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Unilateral microtia occurs when only one ear is affected. Nearly 90 percent of children with microtia have the unilateral form. (When both ears are involved, it’s called bilateral microtia.)
There are two major types of microtia, which can vary in severity from child to child.
This is the most common type of microtia. The affected ear is mad up of just a small piece of skin and cartilage on the outside, but there is no ear canal.
This is the most severe type of microtia. If your child has anotia, it means that he/she is missing all of the external ear structures.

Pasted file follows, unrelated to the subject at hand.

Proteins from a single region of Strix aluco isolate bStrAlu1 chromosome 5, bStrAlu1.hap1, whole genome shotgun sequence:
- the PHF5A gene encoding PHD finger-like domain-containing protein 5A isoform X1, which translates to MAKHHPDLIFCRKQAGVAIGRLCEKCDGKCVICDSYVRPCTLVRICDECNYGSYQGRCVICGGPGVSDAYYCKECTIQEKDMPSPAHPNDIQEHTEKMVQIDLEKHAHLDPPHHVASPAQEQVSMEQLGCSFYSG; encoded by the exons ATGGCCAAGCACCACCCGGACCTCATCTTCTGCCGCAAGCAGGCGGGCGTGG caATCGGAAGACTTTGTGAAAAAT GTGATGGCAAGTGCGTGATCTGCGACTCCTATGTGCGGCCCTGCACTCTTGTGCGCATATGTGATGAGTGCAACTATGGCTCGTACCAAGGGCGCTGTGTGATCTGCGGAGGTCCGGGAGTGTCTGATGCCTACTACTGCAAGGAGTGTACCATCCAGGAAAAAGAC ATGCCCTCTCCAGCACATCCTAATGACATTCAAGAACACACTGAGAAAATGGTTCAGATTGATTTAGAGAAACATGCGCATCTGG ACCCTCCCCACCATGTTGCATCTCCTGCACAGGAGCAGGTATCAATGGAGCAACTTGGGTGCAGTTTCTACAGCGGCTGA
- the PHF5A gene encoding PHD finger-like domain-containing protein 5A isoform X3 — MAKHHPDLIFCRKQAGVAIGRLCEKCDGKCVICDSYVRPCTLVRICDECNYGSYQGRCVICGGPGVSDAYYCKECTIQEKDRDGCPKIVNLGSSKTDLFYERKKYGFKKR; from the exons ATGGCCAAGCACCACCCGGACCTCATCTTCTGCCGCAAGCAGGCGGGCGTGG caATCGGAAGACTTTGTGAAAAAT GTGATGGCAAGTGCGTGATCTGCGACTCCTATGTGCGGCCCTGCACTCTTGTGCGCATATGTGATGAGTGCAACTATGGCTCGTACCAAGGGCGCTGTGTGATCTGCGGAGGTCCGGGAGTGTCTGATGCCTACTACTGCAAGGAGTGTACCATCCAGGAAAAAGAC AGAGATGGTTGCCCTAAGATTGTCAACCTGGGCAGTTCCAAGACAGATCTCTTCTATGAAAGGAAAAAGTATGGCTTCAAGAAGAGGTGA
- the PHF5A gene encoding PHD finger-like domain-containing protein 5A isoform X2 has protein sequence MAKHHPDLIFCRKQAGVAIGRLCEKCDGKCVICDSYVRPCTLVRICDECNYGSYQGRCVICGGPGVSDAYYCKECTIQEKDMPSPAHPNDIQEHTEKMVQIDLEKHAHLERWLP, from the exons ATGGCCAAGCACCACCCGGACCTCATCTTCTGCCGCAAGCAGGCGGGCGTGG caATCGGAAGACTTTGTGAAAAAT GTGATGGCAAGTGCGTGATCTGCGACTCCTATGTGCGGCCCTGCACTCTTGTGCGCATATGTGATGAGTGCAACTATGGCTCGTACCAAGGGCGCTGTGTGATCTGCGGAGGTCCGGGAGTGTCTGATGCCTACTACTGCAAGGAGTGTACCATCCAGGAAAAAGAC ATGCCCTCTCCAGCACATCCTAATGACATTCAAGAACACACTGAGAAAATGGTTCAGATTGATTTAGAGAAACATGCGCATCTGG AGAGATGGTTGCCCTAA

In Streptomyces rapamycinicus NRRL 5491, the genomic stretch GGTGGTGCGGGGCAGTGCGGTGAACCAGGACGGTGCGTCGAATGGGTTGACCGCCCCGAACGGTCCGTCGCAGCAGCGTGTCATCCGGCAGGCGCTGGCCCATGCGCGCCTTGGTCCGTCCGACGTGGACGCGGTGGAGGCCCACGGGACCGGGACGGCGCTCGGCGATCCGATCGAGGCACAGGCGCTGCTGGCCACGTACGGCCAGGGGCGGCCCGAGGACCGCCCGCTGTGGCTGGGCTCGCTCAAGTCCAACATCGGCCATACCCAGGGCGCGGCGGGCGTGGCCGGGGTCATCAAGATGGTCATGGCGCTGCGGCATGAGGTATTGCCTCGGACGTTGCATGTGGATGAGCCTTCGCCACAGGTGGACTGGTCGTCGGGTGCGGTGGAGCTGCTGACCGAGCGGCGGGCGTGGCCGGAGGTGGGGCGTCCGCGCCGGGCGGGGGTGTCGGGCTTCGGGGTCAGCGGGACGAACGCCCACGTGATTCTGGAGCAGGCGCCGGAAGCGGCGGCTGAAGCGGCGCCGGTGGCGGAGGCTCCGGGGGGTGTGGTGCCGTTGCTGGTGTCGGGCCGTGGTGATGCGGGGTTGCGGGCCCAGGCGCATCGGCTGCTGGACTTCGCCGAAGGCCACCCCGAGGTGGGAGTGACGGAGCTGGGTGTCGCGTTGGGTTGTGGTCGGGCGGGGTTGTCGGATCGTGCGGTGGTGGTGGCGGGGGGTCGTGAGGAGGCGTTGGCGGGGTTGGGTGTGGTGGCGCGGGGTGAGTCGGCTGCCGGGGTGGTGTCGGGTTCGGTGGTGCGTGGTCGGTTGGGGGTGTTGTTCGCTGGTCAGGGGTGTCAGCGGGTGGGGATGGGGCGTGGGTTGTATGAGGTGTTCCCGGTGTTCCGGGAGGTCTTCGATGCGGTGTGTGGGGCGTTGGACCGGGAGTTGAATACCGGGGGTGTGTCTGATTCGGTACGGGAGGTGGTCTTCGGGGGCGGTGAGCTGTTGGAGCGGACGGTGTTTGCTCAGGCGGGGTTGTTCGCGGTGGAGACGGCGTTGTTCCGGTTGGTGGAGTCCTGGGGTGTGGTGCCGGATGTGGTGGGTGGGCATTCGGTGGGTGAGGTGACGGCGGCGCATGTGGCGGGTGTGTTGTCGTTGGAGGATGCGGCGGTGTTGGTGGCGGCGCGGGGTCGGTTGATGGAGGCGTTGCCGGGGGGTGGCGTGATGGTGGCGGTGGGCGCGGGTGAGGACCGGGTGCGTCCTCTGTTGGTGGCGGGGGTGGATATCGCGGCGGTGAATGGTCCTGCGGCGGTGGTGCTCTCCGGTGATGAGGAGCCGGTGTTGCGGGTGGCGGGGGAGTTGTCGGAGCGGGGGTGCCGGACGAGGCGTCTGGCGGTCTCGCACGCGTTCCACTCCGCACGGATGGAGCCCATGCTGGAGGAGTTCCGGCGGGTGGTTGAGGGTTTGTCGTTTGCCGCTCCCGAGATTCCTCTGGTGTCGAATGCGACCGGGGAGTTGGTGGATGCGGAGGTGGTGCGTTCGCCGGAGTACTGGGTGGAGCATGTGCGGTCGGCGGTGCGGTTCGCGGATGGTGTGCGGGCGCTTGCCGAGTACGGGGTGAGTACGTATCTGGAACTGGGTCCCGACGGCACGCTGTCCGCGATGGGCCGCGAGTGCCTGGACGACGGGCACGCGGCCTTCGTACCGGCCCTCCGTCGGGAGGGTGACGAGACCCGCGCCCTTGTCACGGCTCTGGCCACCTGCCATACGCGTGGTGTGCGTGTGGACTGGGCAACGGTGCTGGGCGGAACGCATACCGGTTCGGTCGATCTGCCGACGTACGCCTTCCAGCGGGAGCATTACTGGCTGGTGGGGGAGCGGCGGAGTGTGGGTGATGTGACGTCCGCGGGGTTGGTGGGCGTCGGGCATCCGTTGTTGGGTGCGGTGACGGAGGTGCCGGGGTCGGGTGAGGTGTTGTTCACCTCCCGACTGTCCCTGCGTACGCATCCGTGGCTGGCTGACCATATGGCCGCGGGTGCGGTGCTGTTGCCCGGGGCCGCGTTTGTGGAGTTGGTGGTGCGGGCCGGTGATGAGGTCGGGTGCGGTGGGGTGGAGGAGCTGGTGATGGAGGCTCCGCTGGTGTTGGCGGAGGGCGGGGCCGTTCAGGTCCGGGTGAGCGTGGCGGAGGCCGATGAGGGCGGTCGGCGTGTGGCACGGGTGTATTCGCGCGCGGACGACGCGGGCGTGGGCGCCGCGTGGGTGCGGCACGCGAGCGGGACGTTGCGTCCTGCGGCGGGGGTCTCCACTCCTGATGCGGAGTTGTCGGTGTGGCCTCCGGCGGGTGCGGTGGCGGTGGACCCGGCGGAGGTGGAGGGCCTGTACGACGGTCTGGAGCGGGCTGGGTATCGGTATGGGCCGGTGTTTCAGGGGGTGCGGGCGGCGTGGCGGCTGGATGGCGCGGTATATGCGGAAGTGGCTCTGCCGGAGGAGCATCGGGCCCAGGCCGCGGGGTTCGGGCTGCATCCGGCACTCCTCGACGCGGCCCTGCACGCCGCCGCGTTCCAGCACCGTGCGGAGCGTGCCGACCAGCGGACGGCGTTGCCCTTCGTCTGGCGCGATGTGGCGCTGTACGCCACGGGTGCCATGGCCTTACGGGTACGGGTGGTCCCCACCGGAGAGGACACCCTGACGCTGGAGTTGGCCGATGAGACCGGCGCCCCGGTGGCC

Unfortunately, there is no way to be sure. We know that microtia results from a problem with the ear’s development while a fetus is growing in the womb. Sometimes, microtia runs in families, or as part of a syndrome called hemifacial microsomia—but most of the time, it happens for no identifiable reason.
We are grateful to have been ranked #1 on U.S. News & World Report's list of the best children's hospitals in the nation for the third year in a row, an honor we could not have achieved without the patients and families who inspire us to do our very best for them. Thanks to you, Boston Children's is a place where we can write the greatest children's stories ever told.”